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marnixR
Post  Post subject: true causes in history  |  Posted: Mon Apr 30, 2012 7:15 pm
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what set me thinking about history and how often we seem to give credit for significant changes to kings and queens rather than other causes was my visit to Petra, and how the brochure merely mentioned that in the end the caravans no longer visited the place, and that was that ...

pretty unsatisfactory as an explanation, especially when i heard Iain Stewart in the BBC series Earth: The Power of the Planet mention that tectonic movements gradually restricted Petra's water supply until there was none left, after which it would obviously no longer be a stopping place for caravans intent on stocking up on water to get across the desert

that made me think of how unsatisfactory historical explanations were at the time when i went to school (maybe things are different now, but somehow i doubt it) : why did whole crowds migrate ? granted that tribes moved out of the way when the Huns invaded, but what made the Huns leave their homeland to start with ? was it a combination of population growth during a benign climatic period followed by hard times when they were not ?

is it because historians are usually not well versed in climatology and geology that they overlook the initial causes for why things happen, and instead frame all their explanations in terms of kings wanting to conquer stuff ?

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tridimity
Post  Post subject: Re: true causes in history  |  Posted: Mon Apr 30, 2012 8:00 pm

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Good point Marnix. My best guess would be that there is insufficient information at historians' disposal to reach such conclusions. Historians can only work with the sources that they have available, and even then there is frequently doubt as to the origin, nature and purpose of the source including personal motives tjat have been obscured in the passing of time and that could only really be fully appreciated if one were emersed in the political, social and economic context of the era in question. Personally I find history fascinating but oftwntimed frustrating due to the near impossibility of establishing certainties. Of course it is also impossible to verify or nullify theories in History owing to the inability to recapitulate past events in order to test hypotheses.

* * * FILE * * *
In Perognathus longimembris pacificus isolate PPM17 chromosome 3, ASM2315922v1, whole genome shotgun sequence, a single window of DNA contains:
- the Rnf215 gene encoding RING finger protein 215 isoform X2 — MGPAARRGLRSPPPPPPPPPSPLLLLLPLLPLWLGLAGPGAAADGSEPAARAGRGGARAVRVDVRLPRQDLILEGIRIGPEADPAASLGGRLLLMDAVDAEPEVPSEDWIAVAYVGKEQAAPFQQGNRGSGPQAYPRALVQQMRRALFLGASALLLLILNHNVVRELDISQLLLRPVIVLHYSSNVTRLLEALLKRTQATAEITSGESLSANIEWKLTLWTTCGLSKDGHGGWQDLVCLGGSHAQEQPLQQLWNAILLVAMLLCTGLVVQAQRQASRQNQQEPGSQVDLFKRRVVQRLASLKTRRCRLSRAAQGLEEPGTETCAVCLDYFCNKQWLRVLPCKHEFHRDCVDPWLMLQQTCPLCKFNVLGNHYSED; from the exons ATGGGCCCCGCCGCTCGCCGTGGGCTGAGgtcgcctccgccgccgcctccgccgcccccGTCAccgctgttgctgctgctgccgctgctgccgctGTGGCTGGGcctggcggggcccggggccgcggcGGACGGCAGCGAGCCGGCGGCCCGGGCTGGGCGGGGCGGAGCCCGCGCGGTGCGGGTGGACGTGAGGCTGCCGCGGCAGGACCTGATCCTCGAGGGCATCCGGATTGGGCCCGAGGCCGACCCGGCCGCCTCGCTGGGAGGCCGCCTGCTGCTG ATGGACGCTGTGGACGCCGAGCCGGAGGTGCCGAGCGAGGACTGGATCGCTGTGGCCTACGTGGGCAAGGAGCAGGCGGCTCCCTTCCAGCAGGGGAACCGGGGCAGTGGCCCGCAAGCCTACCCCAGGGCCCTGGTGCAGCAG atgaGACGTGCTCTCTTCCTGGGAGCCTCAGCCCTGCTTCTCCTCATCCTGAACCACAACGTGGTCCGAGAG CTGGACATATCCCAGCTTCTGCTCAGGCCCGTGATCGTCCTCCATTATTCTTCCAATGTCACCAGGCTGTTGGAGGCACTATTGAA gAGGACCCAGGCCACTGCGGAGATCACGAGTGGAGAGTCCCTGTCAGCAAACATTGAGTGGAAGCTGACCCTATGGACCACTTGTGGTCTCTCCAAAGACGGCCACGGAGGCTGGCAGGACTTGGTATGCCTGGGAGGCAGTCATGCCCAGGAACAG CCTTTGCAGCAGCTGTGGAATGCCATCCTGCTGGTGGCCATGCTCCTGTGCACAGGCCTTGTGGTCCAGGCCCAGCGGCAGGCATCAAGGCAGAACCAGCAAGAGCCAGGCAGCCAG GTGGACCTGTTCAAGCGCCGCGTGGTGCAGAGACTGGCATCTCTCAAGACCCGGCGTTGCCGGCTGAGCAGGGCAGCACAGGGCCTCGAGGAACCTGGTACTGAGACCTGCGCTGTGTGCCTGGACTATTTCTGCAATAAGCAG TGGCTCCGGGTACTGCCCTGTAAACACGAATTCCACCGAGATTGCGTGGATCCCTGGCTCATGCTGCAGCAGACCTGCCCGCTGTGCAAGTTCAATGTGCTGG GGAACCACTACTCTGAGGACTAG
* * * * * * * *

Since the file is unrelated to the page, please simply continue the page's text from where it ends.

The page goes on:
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Pong
Post  Post subject: Re: true causes in history  |  Posted: Sat May 28, 2016 5:48 am
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Historians have done this forever. Gilgamesh is said to have personally clearcut a forest and hauled the logs to build the walls of Uruk. What a guy.


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Lynx_Fox
Post  Post subject: Re: true causes in history  |  Posted: Sat May 28, 2016 6:23 am

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My understanding is it failed mostly from cutting an existing forest and than overgrazing of the bush/scrub remains. It's a similar pattern seen all over the Middle East from Yemen's mountains, to Iraq's Sinjar, to the Thar Thar mostly dry but once inhabited year round river basin. The overuse feedbacks coupled to regional climate changes makes a lot more sense and has a more consistent timescale than Tectonic changes to explain the eventual demise of Petra.


Last edited by Lynx_Fox on Sat May 28, 2016 6:26 am, edited 1 time in total.


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Robittybob1
Post  Post subject: Re: true causes in history  |  Posted: Sat May 28, 2016 6:25 am

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Pong wrote:
Historians have done this forever. Gilgamesh is said to have personally clearcut a forest and hauled the logs to build the walls of Uruk. What a guy.
Reminds me of Trump. Building the wall between US and Mexico without lifting a hand. He'll be a modern day legend if that comes to pass!


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exchemist
Post  Post subject: Re: true causes in history  |  Posted: Tue May 31, 2016 9:06 pm

Joined: Tue May 03, 2016 4:17 pm
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marnixR wrote:
what set me thinking about history and how often we seem to give credit for significant changes to kings and queens rather than other causes was my visit to Petra, and how the brochure merely mentioned that in the end the caravans no longer visited the place, and that was that ...

pretty unsatisfactory as an explanation, especially when i heard Iain Stewart in the BBC series Earth: The Power of the Planet mention that tectonic movements gradually restricted Petra's water supply until there was none left, after which it would obviously no longer be a stopping place for caravans intent on stocking up on water to get across the desert

that made me think of how unsatisfactory historical explanations were at the time when i went to school (maybe things are different now, but somehow i doubt it) : why did whole crowds migrate ? granted that tribes moved out of the way when the Huns invaded, but what made the Huns leave their homeland to start with ? was it a combination of population growth during a benign climatic period followed by hard times when they were not ?

is it because historians are usually not well versed in climatology and geology that they overlook the initial causes for why things happen, and instead frame all their explanations in terms of kings wanting to conquer stuff ?


The Wiki explanation seems to mention a mix of factors: an earthquake, which disrupted the water supply (THAT sort of "tectonic" factor of course can make itself felt in the space of a few minutes!), the shift of the trade routes from land to sea and finally the Arab conquest in the 600s.


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